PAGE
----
The traditional hunts are obviously different. Populations of deer and elk in most western states equate to draw odds that are far better than the ones mentioned above. We have a legitimate chance of drawing one of these hunts each year. Of course, each state has it’s “trophy” areas and high demand hunts that we all would love to draw (the Arizona Strip or the Gila Wilderness, for example). Obviously, the higher the “trophy” quality the hunt is, the harder it is going to be to draw, as more people will apply for that unit or area than for other areas. However, with a little time and research, we can increase our odds of drawing a tag while still maintaining a good chance at a trophy animal.
Networking can give you a lot of insight into which units are best and where you might have the highest success within a state that you do not live in. If I don’t know anyone to talk to in a particular state, the first thing I always look at is which unit had the highest number of applicants the previous year. Residents will always apply for the highest quality units in the highest numbers. Once I determine which areas are the high demand hunts, I immediately start looking at the areas or units that border them. Is there a unit with similar terrain? One or more units that closely mimic the food, water and space provided in the high demand unit? If so, that might just be the unit to apply for!
A rutting buck or bull has a significant range that may approach 40 miles. Hunting pressure will also cause animals to move. Elk are well known to move many miles overnight when pressured. Drawing a “lower quality” unit that borders a “high quality” unit may offer a number of advantages. First, the hunting pressure may be reduced in these units. A quick look at the number of tags issued in the unit will let us know for sure. If there is less hunting pressure in an adjacent unit, the animals will know that as well. Once the season opens, there is a good chance that they will migrate towards those areas of reduced pressure, and right into the unit you have drawn. Hunting the fringes of the unit, close to the border of the trophy unit can prove to be very productive.
Another advantage to applying for these “lower quality” units is draw odds. While you might be able to draw the trophy unit once every 10 years, you may be able to draw the border unit every other year, giving yourself a lot more chances to harvest that big bull or buck!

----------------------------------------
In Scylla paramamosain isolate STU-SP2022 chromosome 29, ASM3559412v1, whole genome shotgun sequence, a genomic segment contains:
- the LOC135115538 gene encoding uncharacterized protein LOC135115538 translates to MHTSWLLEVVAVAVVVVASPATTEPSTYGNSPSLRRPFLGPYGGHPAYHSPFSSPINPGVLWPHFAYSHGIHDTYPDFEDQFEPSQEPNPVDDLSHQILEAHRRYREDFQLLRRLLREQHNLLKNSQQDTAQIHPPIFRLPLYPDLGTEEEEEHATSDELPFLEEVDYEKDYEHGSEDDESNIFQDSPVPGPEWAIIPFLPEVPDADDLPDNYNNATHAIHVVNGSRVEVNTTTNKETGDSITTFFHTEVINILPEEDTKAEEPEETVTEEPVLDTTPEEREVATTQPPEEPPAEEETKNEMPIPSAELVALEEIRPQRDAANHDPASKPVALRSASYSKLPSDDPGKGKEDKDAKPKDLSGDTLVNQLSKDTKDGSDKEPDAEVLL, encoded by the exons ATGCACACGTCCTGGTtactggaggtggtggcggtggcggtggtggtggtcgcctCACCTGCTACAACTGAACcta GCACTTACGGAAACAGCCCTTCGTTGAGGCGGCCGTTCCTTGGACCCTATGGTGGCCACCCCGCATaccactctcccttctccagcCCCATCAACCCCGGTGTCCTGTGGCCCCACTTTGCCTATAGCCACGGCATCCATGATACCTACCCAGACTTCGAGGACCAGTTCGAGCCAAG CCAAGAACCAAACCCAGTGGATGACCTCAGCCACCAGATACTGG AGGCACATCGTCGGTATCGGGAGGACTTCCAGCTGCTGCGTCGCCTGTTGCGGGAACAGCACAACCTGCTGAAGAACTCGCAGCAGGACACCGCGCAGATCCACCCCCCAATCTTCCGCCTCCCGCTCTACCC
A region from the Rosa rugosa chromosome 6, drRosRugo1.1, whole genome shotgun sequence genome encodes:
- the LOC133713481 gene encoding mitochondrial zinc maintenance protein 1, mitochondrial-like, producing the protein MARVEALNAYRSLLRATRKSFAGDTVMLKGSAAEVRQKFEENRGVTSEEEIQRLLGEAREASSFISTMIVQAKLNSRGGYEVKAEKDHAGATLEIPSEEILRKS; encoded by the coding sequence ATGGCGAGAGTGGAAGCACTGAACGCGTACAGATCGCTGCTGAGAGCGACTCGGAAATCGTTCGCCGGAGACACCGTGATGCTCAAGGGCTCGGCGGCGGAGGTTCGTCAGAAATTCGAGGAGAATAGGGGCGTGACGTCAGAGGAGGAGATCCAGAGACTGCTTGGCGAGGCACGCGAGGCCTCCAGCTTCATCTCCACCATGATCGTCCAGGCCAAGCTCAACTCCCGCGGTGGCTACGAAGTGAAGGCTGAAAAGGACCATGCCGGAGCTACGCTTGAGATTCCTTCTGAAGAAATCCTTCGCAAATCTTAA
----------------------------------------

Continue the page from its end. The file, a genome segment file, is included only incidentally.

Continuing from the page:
What about genetics in these border units? While that 400 inch bull or 200 inch buck may have been harvested in the “trophy” unit a year or two before, his genetics will not necessarily be limited to that geographic area. As a dominant buck or bull, he will produce a significant amount of offspring. An area will only carry so many healthy animals, so as these offspring come to maturity they will begin to move out or be pushed out of the area. Just like a drop hitting the water, the ripple moves out away from the center to areas holding sufficient food, water and space. This can make those border units a great opportunity!
Now it is time to decide. Do you apply for the trophy unit and stick with it year after year until you get the tag you want? In states like Colorado where preference points add up this might be the way to go as you have a good idea of when your “time” will come. Just remember if you miss one year of applying and do not remember to buy your preference point, you will have to start all over again. However, in states like New Mexico and Arizona for example, you might be better served to look at the factors mentioned above and work on drawing more tags to increase your chances of harvesting that trophy animal.
The choice is a matter of personal preference and circumstances. But don’t forget, the praying part always helps!